The Workers’ Story: Results of a Survey of Workers Injured in Wisconsin


December 1, 1998 Related Topics: Litigation and Dispute Resolution, Outcomes for Injured Workers, Return to Work

As escalating costs have stabilized or fallen in workers’ compensation, policymakers are increasingly shifting their emphasis to how well the system is meeting the needs of injured workers. Although many studies have assessed workers’ compensation systems by statistical analyses of numbers and types of injuries, benefits paid, and system costs to employers, few studies to date have examined the financial and personal changes workers themselves attribute to the work injury. This survey begins to do that.

Nearly 1500 workers with back injuries responded to this survey that addressed preinjury employment history, postinjury health status, financial and non-financial consequences, return-to-work experience, and the amount of attorney involvement following the injury. The result is a study with a very rich set of information about workers’ experiences with the workers’ compensation system.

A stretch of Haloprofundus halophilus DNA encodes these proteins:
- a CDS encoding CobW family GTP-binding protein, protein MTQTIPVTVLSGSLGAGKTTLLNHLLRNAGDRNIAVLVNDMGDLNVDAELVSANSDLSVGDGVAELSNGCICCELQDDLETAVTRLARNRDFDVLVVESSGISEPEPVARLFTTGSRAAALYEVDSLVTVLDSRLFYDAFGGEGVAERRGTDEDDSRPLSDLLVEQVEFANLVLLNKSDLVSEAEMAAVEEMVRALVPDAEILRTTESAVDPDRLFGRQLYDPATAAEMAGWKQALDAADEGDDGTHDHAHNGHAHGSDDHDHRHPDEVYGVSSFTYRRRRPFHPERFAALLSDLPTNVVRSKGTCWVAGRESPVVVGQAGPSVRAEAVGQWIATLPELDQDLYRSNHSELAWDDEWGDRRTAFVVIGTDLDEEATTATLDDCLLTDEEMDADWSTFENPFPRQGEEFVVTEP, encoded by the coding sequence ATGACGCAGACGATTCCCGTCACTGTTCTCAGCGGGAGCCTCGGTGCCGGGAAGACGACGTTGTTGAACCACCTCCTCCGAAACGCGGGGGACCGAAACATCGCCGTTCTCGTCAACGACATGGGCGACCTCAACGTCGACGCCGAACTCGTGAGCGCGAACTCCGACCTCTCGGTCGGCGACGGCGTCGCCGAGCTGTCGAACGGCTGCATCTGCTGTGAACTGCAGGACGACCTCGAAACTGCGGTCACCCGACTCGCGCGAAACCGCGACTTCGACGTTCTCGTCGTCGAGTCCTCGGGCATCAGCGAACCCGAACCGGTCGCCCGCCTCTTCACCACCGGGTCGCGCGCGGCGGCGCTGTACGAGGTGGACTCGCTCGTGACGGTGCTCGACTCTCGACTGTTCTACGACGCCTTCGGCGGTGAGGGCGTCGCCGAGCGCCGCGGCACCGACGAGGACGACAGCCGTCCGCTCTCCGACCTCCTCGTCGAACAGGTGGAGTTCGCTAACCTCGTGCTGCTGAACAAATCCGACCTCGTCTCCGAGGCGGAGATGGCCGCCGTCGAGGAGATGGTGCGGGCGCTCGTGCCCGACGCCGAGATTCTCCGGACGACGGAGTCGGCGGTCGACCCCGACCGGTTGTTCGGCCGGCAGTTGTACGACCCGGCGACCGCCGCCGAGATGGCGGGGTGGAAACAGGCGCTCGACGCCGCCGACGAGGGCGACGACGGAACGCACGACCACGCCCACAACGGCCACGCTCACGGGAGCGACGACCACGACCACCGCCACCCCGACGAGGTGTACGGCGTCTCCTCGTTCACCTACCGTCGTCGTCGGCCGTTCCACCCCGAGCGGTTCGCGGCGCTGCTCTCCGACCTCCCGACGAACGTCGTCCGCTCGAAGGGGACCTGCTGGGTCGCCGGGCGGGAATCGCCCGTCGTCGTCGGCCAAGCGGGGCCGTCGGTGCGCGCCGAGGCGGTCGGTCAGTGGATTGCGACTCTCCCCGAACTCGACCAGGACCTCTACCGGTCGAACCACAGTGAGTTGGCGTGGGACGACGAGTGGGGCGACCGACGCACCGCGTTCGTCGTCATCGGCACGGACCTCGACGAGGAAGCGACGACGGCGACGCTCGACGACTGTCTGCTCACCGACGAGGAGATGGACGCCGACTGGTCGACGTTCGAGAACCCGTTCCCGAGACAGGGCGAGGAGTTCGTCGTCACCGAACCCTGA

Although the study is not designed to identify causal relationships, it does highlight areas that could help policymakers and others better understand how the system is addressing the needs of injured workers. This study is an important first step in understanding how workers, employers, jobs, injuries, and claim characteristics interact to produce different outcomes.

A few of the findings follow:

  • Workers whose claims were resolved with compromise-and-release settlements reported the worse outcomes overall. The survey also found that preinjury job characteristics of workers with compromised cases differed from those of workers receiving periodic permanent partial disability or temporary total disability benefits.
  • Although the majority of workers surveyed returned to work after the injury, the survey found 15 percent of those in the compromised benefit group, 5 percent in the permanent partial disability group, and 1 percent in the minor injury group were not working 4-5 years post injury "because of the injury."
  • In all benefit groups a significant number of workers reported financial strain as a result of the injury. For example, at least 22 percent of the workers surveyed had to use household savings in order to maintain their standard of living after the injury.

The Workers’ Story: Results of a Survey of Workers Injured in Wisconsin. Dr. Monica Galizzi, Dr. Leslie I. Boden, Te-Chun Liu. December 1998. WC-98-5.

Copyright: WCRI

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